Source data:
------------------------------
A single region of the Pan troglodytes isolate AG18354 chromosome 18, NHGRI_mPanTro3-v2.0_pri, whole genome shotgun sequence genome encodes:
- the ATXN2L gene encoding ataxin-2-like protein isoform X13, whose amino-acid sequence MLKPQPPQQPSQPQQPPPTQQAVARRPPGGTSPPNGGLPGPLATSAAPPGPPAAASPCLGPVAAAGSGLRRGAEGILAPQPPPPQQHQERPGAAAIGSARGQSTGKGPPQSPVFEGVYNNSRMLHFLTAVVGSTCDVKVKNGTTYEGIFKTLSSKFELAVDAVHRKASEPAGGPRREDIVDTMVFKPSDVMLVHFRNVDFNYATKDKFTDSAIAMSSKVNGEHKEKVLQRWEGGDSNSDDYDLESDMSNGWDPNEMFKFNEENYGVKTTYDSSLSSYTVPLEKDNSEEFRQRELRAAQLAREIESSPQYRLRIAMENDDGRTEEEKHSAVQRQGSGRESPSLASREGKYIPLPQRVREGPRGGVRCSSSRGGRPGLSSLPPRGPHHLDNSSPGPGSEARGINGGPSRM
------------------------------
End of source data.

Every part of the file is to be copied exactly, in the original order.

A single region of the Pan troglodytes isolate AG18354 chromosome 18, NHGRI_mPanTro3-v2.0_pri, whole genome shotgun sequence genome encodes:
- the ATXN2L gene encoding ataxin-2-like protein isoform X13, whose amino-acid sequence MLKPQPPQQPSQPQQPPPTQQAVARRPPGGTSPPNGGLPGPLATSAAPPGPPAAASPCLGPVAAAGSGLRRGAEGILAPQPPPPQQHQERPGAAAIGSARGQSTGKGPPQSPVFEGVYNNSRMLHFLTAVVGSTCDVKVKNGTTYEGIFKTLSSKFELAVDAVHRKASEPAGGPRREDIVDTMVFKPSDVMLVHFRNVDFNYATKDKFTDSAIAMSSKVNGEHKEKVLQRWEGGDSNSDDYDLESDMSNGWDPNEMFKFNEENYGVKTTYDSSLSSYTVPLEKDNSEEFRQRELRAAQLAREIESSPQYRLRIAMENDDGRTEEEKHSAVQRQGSGRESPSLASREGKYIPLPQRVREGPRGGVRCSSSRGGRPGLSSLPPRGPHHLDNSSPGPGSEARGINGGPSRM